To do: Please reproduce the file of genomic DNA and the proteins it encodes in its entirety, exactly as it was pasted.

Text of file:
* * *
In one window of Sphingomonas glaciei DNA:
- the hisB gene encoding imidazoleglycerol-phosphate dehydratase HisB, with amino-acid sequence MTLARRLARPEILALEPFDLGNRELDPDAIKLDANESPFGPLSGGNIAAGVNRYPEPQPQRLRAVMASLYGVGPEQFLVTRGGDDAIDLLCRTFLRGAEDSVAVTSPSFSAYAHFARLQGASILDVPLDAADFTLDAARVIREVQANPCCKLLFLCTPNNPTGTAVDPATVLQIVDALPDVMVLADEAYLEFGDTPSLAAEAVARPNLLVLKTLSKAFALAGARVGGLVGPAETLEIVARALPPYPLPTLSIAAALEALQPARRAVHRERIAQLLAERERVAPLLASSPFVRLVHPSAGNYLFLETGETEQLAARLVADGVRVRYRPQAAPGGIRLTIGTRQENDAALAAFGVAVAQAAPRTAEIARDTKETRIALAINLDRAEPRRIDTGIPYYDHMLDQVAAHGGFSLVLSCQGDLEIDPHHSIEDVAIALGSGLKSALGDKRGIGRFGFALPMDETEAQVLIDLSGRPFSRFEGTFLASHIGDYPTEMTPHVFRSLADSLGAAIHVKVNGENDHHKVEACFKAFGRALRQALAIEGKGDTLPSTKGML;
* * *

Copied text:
In one window of Sphingomonas glaciei DNA:
- the hisB gene encoding imidazoleglycerol-phosphate dehydratase HisB, with amino-acid sequence MTLARRLARPEILALEPFDLGNRELDPDAIKLDANESPFGPLSGGNIAAGVNRYPEPQPQRLRAVMASLYGVGPEQFLVTRGGDDAIDLLCRTFLRGAEDSVAVTSPSFSAYAHFARLQGASILDVPLDAADFTLDAARVIREVQANPCCKLLFLCTPNNPTGTAVDPATVLQIVDALPDVMVLADEAYLEFGDTPSLAAEAVARPNLLVLKTLSKAFALAGARVGGLVGPAETLEIVARALPPYPLPTLSIAAALEALQPARRAVHRERIAQLLAERERVAPLLASSPFVRLVHPSAGNYLFLETGETEQLAARLVADGVRVRYRPQAAPGGIRLTIGTRQENDAALAAFGVAVAQAAPRTAEIARDTKETRIALAINLDRAEPRRIDTGIPYYDHMLDQVAAHGGFSLVLSCQGDLEIDPHHSIEDVAIALGSGLKSALGDKRGIGRFGFALPMDETEAQVLIDLSGRPFSRFEGTFLASHIGDYPTEMTPHVFRSLADSLGAAIHVKVNGENDHHKVEACFKAFGRALRQALAIEGKGDTLPSTKGML;